“There is myth and reality to nearly every storyline, whether it was God‘s chosen one, devoted wife, mother, and political maverick, or unhinged diva, thin-skinned attack dog, and self-absorbed zealot. Reminding me of the Three Faces of Eve, multi-faced Sarah slipped into and out of these roles and personalities, unpredictably mixing and matching one to another. The complexity of the Palin psyche kept those around her alert, if not eternally anxious.”
“I should have seen the creeping insanity.”
“…as the months wore on and her personality grew increasingly unpredictable, we felt a need to understand which Sarah would show up on a given day.”
“This tale, unfortunately, includes the worst of Sarah’s dysfunctional psyche…”
“As political Perfect Storms go, this resembled two Category Fives meeting head-on.”
“Sarah didn’t change; she’d always been distracted, unmanageable, and emotionally unhinged…“
Geoffrey Dunn also writes about her mental instability in The Lies of Sarah Palin; here are some quotes:
“In the case of Palin…this distinction [between clinical paranoia and paranoid modes of expression by more or less normal people] becomes blurred.”
“…I can confirm that the vast majority of Alaskans I spoke to (albeit none of them psychologists or psychiatrists) – from across the political spectrum, both men and women – believes that Palin suffers from a “psychological disorder.”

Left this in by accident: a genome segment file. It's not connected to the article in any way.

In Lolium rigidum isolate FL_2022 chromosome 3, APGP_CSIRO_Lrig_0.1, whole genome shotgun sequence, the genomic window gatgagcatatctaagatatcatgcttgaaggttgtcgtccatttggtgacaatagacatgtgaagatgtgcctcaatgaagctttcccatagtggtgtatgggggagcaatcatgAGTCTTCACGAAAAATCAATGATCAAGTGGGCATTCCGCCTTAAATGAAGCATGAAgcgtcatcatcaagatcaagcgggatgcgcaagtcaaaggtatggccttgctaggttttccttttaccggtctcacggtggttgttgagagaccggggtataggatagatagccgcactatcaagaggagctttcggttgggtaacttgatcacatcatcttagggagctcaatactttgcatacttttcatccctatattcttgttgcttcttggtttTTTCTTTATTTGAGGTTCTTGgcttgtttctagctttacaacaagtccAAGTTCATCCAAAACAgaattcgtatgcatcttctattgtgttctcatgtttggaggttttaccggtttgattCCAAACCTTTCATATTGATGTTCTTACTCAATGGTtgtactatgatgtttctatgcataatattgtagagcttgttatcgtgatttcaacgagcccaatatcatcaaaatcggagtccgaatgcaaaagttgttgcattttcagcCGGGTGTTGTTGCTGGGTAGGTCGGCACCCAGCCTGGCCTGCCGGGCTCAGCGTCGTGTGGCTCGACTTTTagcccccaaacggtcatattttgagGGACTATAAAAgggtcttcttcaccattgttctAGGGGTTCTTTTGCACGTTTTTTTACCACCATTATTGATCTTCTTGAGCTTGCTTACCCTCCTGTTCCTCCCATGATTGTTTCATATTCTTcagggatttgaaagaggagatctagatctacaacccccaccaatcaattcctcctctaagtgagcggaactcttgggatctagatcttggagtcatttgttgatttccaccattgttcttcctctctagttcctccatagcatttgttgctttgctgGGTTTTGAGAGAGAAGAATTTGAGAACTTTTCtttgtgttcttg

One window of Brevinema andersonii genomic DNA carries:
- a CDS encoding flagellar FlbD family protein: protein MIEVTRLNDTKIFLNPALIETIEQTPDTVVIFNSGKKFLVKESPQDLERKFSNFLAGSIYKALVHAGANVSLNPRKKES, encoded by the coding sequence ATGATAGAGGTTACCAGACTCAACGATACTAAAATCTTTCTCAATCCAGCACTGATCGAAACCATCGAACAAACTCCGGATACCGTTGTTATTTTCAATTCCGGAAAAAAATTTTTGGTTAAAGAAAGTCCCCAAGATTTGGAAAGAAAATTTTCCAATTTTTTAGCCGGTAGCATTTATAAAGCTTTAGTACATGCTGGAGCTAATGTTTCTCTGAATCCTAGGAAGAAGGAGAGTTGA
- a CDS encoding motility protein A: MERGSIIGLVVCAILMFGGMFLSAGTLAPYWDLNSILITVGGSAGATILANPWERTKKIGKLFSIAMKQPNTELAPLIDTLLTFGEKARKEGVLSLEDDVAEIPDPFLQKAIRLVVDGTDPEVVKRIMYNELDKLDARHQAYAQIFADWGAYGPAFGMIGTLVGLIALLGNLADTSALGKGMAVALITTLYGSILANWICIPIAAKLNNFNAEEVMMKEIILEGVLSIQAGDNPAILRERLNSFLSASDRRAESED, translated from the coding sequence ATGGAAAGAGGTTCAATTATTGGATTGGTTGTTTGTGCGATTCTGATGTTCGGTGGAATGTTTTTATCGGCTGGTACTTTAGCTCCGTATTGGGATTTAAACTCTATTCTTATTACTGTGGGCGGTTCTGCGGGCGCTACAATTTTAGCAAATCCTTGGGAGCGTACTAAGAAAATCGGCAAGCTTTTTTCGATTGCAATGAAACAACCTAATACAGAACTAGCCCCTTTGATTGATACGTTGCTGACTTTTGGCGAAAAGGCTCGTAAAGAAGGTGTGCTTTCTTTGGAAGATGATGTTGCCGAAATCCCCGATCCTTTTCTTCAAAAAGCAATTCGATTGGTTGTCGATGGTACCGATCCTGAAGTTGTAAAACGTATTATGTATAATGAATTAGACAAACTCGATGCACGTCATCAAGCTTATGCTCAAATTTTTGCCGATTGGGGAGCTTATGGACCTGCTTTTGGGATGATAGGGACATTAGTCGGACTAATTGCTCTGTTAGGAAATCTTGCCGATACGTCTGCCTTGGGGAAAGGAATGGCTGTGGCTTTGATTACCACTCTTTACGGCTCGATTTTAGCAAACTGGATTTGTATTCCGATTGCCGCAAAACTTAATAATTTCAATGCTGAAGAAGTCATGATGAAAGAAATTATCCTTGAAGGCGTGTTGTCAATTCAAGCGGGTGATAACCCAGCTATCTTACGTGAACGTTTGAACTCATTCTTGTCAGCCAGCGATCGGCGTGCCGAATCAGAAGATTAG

Paul Fuhs, who worked on Palin’s 2006 gubernatorial campaign, said he thought Palin suffered from a persecution complex rooted in her Christianity.
Jeanne Devon of the blog The Mudflats “agreed that Palin suffered from some sort of ‘mental disorder.’” Devon sees Palin as a pathological narcissist whose instability allows her to get whatever she wants.
Anne Kilkenny described Palin as “dishonest, unprincipled character whose aberrant and erratic behavior is savagely destructive and sows hate.”
“One longtime political operative in Alaska, Leslie Ridle…put it more succinctly: ‘Sarah Palin is a pathological liar.’”
Dunn concludes: “It is a pathology of deceit.”
He quotes Andrew Sullivan: “Palin is a delusional fantasist, existing in a world of her own imagination, asserting fact after fact that are demonstrably untrue…She is a deeply disturbed individual whose grip on reality is very weak, and whose self-awareness is close to nil.”
“Senior McCain advisers confided…that this psychological compulsion of hers was the root cause of their contentious relationship with Palin…”
Dunn reports that, when asked if Palin were sane, John Bitney responded: “Is a sociopath sane?”
Laura Chase “believes that Palin suffers from a narcissistic personality disorder.”
John Bitney: “They’re bizarre people,” he said, “emotionally immature.”